One way is to enumerate the numbers $0,1,\ldots,2^n-1$ in binary notation. In many situations it is desirable to flip only a single bit going from one element to the next (correspondingly, going from one subset to the next by adding or removing only a single element). This can be achieved by the Gray code.

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I believe you mean $2^n-1$ rather than $n-1$ at the start of your second paragraph... – Steven Stadnicki Apr 2 '13 at 22:31
@StevenStadnicki: Thanks for spotting this. It is corrected now. – azimut Apr 3 '13 at 8:13

In C, the algorithm explained by Vincent Nivoliers could look like:

int main(int size, char * set[]) {

    unsigned int i, j;
    unsigned short bit;
    unsigned int max_bits;  // max bits for number i
    size = size - 1;  // exclude first element

    for (i = 0; i < pow(2, size); i++) {
        printf("{ ");
        max_bits = floor( log2(i) );
        for (j = 0; j <= max_bits; j++) {
            bit = (i >> j) & 1;  // bit value at position j
            if (bit == 1)
                printf("%s ", set[j + 1]);  // one-based array, add 1
    return 0;

which would for the arguments 1 2 3 produce the output

{ }
{ 1 }
{ 2 }
{ 1 2 }
{ 3 }
{ 1 3 }
{ 2 3 }
{ 1 2 3 }
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Considering the set to be finite with $n$ elements in them.

Let $A$ = $(a_1, a_2,...a_n$)

Now you can have subsets of size $0$ to $n$ elements.

If the number of elements is ($n-1$) , subsets of $(n-1)$ element-ed sets are subsets of $A$ itself. This can be extended till $1$ element subsets.


You can make the $0,1, \dots n$ sets with the given elements.

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An algorithm is type of finite procedure operating on finite data as input and generating a finite output. So you can only have an algorithm to find the subsets of $\Sigma$ if $\Sigma$ is finite. (You've been given some hints for that case, but it is important to stress that these hints only work for finite $\Sigma$.)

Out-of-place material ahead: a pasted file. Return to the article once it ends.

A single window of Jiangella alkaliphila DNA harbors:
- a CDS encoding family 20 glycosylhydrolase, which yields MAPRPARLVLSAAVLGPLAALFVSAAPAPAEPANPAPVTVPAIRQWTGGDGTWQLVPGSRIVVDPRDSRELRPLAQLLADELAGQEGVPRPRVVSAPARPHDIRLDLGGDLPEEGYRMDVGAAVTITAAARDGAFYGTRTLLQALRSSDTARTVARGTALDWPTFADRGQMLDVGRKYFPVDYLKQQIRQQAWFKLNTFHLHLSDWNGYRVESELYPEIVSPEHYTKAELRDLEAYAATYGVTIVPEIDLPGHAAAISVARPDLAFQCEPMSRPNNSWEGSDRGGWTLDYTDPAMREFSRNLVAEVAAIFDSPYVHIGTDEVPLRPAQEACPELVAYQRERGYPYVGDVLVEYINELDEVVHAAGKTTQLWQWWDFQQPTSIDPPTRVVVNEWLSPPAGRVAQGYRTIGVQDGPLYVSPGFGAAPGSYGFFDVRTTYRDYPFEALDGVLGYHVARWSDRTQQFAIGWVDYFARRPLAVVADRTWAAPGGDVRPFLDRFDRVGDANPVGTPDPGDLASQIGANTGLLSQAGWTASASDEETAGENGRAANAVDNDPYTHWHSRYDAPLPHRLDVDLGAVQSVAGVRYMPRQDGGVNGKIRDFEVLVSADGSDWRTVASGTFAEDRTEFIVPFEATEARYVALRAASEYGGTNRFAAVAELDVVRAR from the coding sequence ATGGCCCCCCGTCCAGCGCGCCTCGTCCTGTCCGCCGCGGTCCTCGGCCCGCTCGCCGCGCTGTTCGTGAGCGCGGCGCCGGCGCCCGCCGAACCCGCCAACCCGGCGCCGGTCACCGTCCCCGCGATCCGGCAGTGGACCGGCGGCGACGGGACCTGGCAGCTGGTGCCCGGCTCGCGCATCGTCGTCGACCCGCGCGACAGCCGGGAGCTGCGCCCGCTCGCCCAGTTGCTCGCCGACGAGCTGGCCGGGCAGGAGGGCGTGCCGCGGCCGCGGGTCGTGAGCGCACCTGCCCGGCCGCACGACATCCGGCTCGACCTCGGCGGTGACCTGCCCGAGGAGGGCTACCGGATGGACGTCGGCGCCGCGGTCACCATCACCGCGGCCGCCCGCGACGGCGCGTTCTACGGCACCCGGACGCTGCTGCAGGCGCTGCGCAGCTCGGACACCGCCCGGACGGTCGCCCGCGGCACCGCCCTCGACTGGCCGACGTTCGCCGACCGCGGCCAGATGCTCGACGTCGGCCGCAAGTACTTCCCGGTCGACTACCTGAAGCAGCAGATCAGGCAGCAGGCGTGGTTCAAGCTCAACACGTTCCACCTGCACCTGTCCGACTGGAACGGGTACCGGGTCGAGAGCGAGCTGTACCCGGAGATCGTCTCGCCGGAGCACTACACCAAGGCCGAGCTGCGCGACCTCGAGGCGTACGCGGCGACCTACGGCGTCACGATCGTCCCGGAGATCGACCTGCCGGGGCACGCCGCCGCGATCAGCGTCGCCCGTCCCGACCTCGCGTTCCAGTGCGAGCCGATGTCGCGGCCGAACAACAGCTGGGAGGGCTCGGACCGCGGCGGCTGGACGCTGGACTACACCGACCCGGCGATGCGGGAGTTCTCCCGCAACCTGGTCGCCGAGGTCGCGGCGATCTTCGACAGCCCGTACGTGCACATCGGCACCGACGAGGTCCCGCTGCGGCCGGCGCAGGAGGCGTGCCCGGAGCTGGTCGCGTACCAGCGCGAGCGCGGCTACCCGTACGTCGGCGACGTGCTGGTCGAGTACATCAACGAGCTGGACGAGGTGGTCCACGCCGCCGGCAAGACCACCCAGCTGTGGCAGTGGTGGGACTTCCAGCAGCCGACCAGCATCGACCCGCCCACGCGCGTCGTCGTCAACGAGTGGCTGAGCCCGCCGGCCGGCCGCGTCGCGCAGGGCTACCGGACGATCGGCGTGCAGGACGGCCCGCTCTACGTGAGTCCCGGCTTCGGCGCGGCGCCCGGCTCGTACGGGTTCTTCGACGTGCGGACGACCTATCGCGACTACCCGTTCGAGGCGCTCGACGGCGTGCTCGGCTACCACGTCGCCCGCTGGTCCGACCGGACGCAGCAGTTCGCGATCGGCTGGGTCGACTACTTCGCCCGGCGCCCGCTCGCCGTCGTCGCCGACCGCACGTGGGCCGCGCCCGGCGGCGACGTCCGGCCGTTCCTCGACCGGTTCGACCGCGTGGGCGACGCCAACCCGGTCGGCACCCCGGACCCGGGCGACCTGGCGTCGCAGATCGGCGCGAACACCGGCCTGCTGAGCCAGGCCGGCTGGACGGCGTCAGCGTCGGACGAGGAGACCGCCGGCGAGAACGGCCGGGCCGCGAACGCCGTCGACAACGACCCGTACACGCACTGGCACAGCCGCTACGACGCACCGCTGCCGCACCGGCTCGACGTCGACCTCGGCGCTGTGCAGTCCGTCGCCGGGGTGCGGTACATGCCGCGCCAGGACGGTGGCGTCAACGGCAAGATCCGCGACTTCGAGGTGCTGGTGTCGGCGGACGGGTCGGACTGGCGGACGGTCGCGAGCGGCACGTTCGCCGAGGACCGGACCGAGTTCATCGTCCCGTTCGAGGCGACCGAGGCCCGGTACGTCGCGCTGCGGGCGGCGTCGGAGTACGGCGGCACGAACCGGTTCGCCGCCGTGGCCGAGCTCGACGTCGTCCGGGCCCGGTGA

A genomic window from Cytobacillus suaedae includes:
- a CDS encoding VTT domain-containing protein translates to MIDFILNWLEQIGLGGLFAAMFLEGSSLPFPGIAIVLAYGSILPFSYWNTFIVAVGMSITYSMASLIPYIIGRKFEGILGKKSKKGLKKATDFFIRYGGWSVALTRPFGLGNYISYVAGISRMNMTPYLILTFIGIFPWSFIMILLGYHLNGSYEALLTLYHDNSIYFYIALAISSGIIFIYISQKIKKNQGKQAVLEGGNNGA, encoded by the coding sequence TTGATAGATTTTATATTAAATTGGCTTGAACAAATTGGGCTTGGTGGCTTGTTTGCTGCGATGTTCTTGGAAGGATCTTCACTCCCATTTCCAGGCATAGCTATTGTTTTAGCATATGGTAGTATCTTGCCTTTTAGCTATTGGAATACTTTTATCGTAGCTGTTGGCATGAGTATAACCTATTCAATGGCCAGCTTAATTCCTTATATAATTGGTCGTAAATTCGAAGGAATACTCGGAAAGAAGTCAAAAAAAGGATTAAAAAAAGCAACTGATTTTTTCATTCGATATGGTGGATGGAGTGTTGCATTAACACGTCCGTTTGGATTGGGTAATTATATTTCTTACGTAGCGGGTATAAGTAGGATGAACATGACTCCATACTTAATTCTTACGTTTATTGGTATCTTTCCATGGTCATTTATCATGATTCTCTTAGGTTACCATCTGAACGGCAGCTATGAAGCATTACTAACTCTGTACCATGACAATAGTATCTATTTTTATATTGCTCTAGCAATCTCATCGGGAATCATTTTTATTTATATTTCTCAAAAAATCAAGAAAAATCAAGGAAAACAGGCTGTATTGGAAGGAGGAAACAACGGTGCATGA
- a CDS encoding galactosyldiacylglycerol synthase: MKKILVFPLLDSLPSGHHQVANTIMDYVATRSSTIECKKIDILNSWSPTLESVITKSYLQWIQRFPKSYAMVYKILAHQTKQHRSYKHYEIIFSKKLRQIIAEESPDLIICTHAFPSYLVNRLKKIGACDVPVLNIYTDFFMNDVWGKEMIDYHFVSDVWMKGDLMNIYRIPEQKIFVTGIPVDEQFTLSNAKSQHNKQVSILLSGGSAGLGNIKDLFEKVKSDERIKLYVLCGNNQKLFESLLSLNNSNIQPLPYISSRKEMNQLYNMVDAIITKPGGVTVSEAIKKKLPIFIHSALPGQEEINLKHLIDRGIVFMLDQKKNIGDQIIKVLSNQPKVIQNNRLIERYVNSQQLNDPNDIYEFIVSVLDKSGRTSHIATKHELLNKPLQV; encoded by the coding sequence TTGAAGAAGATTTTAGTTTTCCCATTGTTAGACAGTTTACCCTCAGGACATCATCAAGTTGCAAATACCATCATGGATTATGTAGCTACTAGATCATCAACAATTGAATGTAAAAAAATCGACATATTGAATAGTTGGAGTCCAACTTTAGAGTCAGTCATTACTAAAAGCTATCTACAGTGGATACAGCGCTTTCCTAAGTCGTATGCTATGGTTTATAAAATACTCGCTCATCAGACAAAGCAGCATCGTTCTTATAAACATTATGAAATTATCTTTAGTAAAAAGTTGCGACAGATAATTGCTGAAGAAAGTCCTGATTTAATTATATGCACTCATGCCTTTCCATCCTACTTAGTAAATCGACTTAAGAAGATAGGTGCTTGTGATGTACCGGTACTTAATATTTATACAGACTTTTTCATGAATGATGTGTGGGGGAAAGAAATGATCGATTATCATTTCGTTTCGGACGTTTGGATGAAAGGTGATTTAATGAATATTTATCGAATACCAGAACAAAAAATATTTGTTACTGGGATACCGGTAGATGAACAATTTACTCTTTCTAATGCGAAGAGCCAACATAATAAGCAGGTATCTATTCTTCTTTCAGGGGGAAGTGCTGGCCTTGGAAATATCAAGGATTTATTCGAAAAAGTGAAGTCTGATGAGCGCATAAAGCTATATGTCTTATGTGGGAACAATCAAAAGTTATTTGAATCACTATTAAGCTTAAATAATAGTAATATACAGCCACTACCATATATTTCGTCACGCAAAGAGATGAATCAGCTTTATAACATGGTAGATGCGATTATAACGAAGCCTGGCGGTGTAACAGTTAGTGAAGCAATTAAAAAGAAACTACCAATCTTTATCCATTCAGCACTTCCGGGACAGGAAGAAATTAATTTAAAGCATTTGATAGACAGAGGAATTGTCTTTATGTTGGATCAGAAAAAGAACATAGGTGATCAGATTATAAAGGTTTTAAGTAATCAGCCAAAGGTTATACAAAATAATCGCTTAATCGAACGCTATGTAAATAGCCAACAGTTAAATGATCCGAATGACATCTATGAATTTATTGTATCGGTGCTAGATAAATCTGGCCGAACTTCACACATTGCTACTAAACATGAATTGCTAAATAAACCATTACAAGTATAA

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If I look into the problem in another perspective, this eventually boils down to

$$\sum_{k=0}^{|S|} {{|S|}\choose{k}}$$

And quickly solving in Python

>>> S = {1,2,3,4}
>>> from itertools import chain, combinations
>>> list(chain(*(list(combinations(S, n)) for n in range(0, len(S)+1))))
[(), (1,), (2,), (3,), (4,), (1, 2), (1, 3), (1, 4), (2, 3), (2, 4), (3, 4), (1, 2, 3), (1, 2, 4), (1, 3, 4), (2, 3, 4), (1, 2, 3, 4)]
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First, you should notice that the only subset of an empty set is the empty set itself.


  1. Fix some element x of the set.
  2. Generate all subsets of the set formed by removing x from the main set.
  3. These subsets are subsets of the original set.
  4. All of the sets formed by adding x into those subsets are subsets of the original set.

Following is an illustration:

{ A, H, I}

{ H, I}

{ I}

{ }

now, we reach the base situation, namely empty set. Then, we will add the x that we have fixed into those subsets:

{ A, H, I} ------------------------> {A,H,I},{A,H},{A,I},{A}


{ H, I} ------------------------> {H, I}, {H},

                      {I}, {}

{ I} ------------------------> {I}, {}

{ } ------------------------> {}


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In a very simple speech, with binary codes you can discover all of them. for example if you want to write all subsets of a set with 2 member , you must calculate whole number from 0 to (2^2)-1 or 3. For instance: Suppose set : {1,2}

00 -----> 0 ---> {}
01 -----> 1 ---> {1}
10 -----> 2 ---> {2}
11 -----> 3 ---> {1,2}

and you can continue this to end.